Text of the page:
On 26 July 2022, an amending law was published in the Gazette with respect to the income tax exemptions for employment income, provided in Articles 8(21) and 8(23) of the Income Tax Law.
The amending law was voted with regards to the government’s strategy to attract and retain foreign talent to Cyprus.
The existing exemptions (Article 8(21) & Article 8(23)) will no longer be available for employments commencing after 26 July 2022.
What the new exemptions provide?
New article 8(21A)
As from 26 July 2022, 20% of the remuneration of employees (up to a maximum amount of exemption of €8.550 per annum), whose first employment in Cyprus commenced from 26 July 2022 onwards, is exempt from income tax for a period of seven years, provided the employees, immediately before the commencement of their employment in Cyprus:
- were not residents of Cyprus for a period of at least three consecutive tax years, and
- were employed outside of Cyprus
The exemption will be first granted in the tax year following the tax year of commencement of employment.
It is important to note that the law does not require the individual to become a Cyprus tax resident to benefit from the new 20% exemption, nor the employer to be a Cyprus tax resident employer.
New article 8(23A)
As from 1 January 2022, 50% of the income of employees, whose first employment in Cyprus began from 1 January 2022 onwards, is exempt from income tax for a period of 17 years, provided that their income per year exceeds €55,000 and the employees were not residents of the Republic for a period of at least 10 consecutive years.
The first employment in the Republic starts from 1 January 2022 onwards and the period of 17 years starts from the month of employment in Cyprus.
Individuals whose employment began before 1 January 2022, may also qualify for the new 50% exemption if they meet requirements.
2016 – 2021 (Date of Commencement)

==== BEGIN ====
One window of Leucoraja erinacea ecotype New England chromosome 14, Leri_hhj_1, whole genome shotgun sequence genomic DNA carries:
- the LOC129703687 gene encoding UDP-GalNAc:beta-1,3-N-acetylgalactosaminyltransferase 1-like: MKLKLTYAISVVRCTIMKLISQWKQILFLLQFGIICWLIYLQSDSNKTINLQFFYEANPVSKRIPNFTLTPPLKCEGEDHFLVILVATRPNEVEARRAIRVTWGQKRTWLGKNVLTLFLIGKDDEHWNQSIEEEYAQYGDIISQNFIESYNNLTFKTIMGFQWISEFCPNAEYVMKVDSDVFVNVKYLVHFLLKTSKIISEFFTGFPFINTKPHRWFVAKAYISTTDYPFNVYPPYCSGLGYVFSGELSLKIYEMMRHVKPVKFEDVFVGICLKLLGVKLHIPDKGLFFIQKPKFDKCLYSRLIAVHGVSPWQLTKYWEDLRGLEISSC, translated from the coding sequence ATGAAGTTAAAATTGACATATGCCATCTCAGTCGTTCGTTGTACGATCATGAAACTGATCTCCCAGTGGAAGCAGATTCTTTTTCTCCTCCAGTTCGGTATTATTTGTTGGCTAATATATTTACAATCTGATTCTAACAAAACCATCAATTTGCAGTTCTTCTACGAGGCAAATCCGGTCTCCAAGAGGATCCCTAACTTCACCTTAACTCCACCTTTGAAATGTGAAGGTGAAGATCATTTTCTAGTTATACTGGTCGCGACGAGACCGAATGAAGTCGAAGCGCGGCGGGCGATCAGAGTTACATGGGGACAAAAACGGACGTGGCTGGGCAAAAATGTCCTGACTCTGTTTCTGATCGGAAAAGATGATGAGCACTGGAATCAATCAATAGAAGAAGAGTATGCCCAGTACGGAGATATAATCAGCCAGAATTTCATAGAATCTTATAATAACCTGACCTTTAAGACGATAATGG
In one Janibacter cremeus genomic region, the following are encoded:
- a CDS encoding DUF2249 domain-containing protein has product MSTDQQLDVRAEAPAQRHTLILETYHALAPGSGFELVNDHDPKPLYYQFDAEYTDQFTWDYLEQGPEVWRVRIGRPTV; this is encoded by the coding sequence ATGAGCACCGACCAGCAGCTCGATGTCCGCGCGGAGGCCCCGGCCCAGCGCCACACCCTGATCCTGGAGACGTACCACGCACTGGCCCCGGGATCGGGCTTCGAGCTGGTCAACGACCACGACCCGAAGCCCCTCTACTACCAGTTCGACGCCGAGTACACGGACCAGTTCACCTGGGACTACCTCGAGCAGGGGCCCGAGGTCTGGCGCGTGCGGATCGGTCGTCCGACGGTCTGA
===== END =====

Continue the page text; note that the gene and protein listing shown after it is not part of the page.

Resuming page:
- Employees whose income at commencement of first employment in Cyprus exceeded €55.000 p.a. or
- Employees whose income at commencement of first employment did not exceed €55.000p.a., and within 6 months from 26 July 2022 their remuneration exceeds €55.000 p.a.
Up to 2021 (for existing beneficiaries)
- Existing employees who benefitted from the existing 50% exemption and have continuous employment in Cyprus up to and including 2021
What else you need to know?
- “Commencement of first employment exercised in Cyprus” is defined as when an individual first performs salaried services in Cyprus (for a resident or non-resident employer), without taking into account occasional full or part-time employment in Cyprus for a period not exceeding a total of 120 days in a tax year.
- For each individual the exemption will apply once in their lifetime for a period of 17 years, starting from the tax year of commencement of first employment in Cyprus
- Τhe exemption is granted for any year in which the remuneration from employment in Cyprus exceeds €55,000, regardless of whether in any tax year the remuneration is reduced below €55,000, provided that in the first or second year of employment in Cyprus the remuneration exceeded €55,000 p.a. and the Commissioner is satisfied that the fluctuation in the annual remuneration is not an arrangement put in place with the purpose of obtaining the exemption.
- The exemption is granted in the tax year of commencement of first employment, provided that the remuneration from first employment in Cyprus in the first 12 months exceeds €55,000, as well as during the tax year of termination of employment in Cyprus or the termination of the period of 17 years, provided that the remuneration from employment in Cyprus during the last 12 months exceeds €55,000.
- Similarly with the 20% exemption, it is not required for the individual to become a Cyprus tax resident to benefit from the new 50% exemption, nor for the employer to be a Cyprus tax resident employer.
- Individuals who are granted this exemption cannot be granted the exemptions provided in articles 8(21), 8(21A) or 8(23) mentioned above.
It is expected a further guidelines to be issued by the Cyprus Tax Authority.
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